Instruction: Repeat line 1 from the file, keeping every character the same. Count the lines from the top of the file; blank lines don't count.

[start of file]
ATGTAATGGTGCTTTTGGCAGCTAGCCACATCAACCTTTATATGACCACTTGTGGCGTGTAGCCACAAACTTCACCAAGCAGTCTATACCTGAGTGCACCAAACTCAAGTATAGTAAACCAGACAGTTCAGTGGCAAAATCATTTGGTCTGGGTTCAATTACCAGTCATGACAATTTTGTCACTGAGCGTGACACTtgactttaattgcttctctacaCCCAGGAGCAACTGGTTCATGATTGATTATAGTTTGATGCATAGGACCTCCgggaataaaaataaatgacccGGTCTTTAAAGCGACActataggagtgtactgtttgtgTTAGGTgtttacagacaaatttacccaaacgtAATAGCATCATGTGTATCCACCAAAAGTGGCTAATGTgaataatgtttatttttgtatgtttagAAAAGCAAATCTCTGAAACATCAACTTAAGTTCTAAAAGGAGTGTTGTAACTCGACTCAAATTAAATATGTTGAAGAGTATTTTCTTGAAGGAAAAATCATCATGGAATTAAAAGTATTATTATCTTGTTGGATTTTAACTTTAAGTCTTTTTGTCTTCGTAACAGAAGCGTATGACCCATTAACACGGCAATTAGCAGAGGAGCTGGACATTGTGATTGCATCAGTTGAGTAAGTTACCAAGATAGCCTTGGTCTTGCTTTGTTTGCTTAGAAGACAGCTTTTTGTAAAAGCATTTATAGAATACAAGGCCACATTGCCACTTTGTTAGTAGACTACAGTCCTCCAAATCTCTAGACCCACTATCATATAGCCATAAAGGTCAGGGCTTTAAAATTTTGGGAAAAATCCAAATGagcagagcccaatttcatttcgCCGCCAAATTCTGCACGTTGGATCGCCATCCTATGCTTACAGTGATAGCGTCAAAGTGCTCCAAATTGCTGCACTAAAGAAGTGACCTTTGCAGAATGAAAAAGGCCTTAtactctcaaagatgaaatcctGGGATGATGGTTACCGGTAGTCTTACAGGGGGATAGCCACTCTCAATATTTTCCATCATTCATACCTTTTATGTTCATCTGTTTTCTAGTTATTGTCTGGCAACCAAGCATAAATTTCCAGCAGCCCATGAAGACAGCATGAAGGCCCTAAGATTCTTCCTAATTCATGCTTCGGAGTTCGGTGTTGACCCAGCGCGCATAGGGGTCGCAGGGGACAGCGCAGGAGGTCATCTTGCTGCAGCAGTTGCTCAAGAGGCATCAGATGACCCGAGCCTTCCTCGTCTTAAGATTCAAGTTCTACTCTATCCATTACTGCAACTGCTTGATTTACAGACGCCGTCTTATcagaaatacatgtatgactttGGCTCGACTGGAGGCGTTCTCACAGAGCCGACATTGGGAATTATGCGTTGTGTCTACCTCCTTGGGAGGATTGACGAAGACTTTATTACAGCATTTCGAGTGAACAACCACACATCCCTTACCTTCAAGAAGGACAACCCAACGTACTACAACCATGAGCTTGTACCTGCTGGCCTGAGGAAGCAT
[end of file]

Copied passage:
ATGTAATGGTGCTTTTGGCAGCTAGCCACATCAACCTTTATATGACCACTTGTGGCGTGTAGCCACAAACTTCACCAAGCAGTCTATACCTGAGTGCACCAAACTCAAGTATAGTAAACCAGACAGTTCAGTGGCAAAATCATTTGGTCTGGGTTCAATTACCAGTCATGACAATTTTGTCACTGAGCGTGACACTtgactttaattgcttctctacaCCCAGGAGCAACTGGTTCATGATTGATTATAGTTTGATGCATAGGACCTCCgggaataaaaataaatgacccGGTCTTTAAAGCGACActataggagtgtactgtttgtgTTAGGTgtttacagacaaatttacccaaacgtAATAGCATCATGTGTATCCACCAAAAGTGGCTAATGTgaataatgtttatttttgtatgtttagAAAAGCAAATCTCTGAAACATCAACTTAAGTTCTAAAAGGAGTGTTGTAACTCGACTCAAATTAAATATGTTGAAGAGTATTTTCTTGAAGGAAAAATCATCATGGAATTAAAAGTATTATTATCTTGTTGGATTTTAACTTTAAGTCTTTTTGTCTTCGTAACAGAAGCGTATGACCCATTAACACGGCAATTAGCAGAGGAGCTGGACATTGTGATTGCATCAGTTGAGTAAGTTACCAAGATAGCCTTGGTCTTGCTTTGTTTGCTTAGAAGACAGCTTTTTGTAAAAGCATTTATAGAATACAAGGCCACATTGCCACTTTGTTAGTAGACTACAGTCCTCCAAATCTCTAGACCCACTATCATATAGCCATAAAGGTCAGGGCTTTAAAATTTTGGGAAAAATCCAAATGagcagagcccaatttcatttcgCCGCCAAATTCTGCACGTTGGATCGCCATCCTATGCTTACAGTGATAGCGTCAAAGTGCTCCAAATTGCTGCACTAAAGAAGTGACCTTTGCAGAATGAAAAAGGCCTTAtactctcaaagatgaaatcctGGGATGATGGTTACCGGTAGTCTTACAGGGGGATAGCCACTCTCAATATTTTCCATCATTCATACCTTTTATGTTCATCTGTTTTCTAGTTATTGTCTGGCAACCAAGCATAAATTTCCAGCAGCCCATGAAGACAGCATGAAGGCCCTAAGATTCTTCCTAATTCATGCTTCGGAGTTCGGTGTTGACCCAGCGCGCATAGGGGTCGCAGGGGACAGCGCAGGAGGTCATCTTGCTGCAGCAGTTGCTCAAGAGGCATCAGATGACCCGAGCCTTCCTCGTCTTAAGATTCAAGTTCTACTCTATCCATTACTGCAACTGCTTGATTTACAGACGCCGTCTTATcagaaatacatgtatgactttGGCTCGACTGGAGGCGTTCTCACAGAGCCGACATTGGGAATTATGCGTTGTGTCTACCTCCTTGGGAGGATTGACGAAGACTTTATTACAGCATTTCGAGTGAACAACCACACATCCCTTACCTTCAAGAAGGACAACCCAACGTACTACAACCATGAGCTTGTACCTGCTGGCCTGAGGAAGCAT